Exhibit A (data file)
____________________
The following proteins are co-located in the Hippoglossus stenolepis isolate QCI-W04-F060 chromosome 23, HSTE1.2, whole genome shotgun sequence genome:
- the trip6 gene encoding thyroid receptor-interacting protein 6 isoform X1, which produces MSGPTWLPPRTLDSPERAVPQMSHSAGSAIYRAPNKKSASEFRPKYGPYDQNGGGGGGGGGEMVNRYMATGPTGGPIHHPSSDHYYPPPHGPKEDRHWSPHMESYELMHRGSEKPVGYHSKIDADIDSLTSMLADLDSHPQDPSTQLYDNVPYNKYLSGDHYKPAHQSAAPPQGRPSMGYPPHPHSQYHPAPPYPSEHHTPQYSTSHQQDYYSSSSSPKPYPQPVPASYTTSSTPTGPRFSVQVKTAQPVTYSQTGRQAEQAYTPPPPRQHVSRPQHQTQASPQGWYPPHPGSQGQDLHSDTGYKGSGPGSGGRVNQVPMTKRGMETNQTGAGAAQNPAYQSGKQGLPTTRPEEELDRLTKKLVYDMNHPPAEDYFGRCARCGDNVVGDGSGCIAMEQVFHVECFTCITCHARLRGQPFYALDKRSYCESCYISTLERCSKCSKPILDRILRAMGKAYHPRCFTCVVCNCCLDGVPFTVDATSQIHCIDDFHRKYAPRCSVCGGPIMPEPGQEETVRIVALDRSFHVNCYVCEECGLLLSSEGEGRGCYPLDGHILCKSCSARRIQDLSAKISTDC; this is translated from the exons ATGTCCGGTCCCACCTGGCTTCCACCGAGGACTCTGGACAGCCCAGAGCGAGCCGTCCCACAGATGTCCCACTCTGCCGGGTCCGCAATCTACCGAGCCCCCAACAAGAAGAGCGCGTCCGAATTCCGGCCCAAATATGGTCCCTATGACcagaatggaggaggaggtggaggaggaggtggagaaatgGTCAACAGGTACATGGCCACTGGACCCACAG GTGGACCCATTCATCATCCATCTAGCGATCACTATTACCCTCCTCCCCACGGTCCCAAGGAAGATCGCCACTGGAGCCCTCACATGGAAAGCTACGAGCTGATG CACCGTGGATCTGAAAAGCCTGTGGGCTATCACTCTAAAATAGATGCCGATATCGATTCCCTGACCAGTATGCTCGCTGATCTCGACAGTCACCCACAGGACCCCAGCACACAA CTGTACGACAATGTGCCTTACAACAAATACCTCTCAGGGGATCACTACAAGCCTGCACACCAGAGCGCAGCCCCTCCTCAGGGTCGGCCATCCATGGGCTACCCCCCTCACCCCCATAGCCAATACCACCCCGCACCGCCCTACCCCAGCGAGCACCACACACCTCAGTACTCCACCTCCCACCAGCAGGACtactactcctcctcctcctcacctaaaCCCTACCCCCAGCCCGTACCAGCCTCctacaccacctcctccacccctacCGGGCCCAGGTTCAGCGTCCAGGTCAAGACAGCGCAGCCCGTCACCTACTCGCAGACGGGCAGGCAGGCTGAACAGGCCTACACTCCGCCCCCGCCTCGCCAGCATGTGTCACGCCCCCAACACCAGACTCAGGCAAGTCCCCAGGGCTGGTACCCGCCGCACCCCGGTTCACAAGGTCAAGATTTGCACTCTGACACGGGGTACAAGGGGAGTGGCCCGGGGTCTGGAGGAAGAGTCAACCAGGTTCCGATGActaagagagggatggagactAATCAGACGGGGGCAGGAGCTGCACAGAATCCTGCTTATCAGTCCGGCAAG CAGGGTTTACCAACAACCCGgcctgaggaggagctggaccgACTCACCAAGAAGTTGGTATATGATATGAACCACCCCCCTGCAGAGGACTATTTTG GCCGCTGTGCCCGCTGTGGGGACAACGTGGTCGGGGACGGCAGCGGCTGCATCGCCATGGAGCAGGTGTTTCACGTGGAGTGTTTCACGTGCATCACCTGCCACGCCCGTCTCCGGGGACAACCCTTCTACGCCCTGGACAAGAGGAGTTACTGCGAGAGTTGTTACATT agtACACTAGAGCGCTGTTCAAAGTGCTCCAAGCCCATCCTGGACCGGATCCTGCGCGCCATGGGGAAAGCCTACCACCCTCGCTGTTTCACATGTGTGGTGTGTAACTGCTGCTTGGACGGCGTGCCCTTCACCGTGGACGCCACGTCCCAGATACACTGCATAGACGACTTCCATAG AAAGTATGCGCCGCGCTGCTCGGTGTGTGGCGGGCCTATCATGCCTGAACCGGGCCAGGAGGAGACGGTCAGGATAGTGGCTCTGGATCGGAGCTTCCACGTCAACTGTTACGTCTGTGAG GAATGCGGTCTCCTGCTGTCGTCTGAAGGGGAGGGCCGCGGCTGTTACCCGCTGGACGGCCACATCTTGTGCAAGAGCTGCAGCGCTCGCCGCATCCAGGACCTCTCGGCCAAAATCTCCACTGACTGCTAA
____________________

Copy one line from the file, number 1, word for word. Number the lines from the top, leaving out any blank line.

The following proteins are co-located in the Hippoglossus stenolepis isolate QCI-W04-F060 chromosome 23, HSTE1.2, whole genome shotgun sequence genome: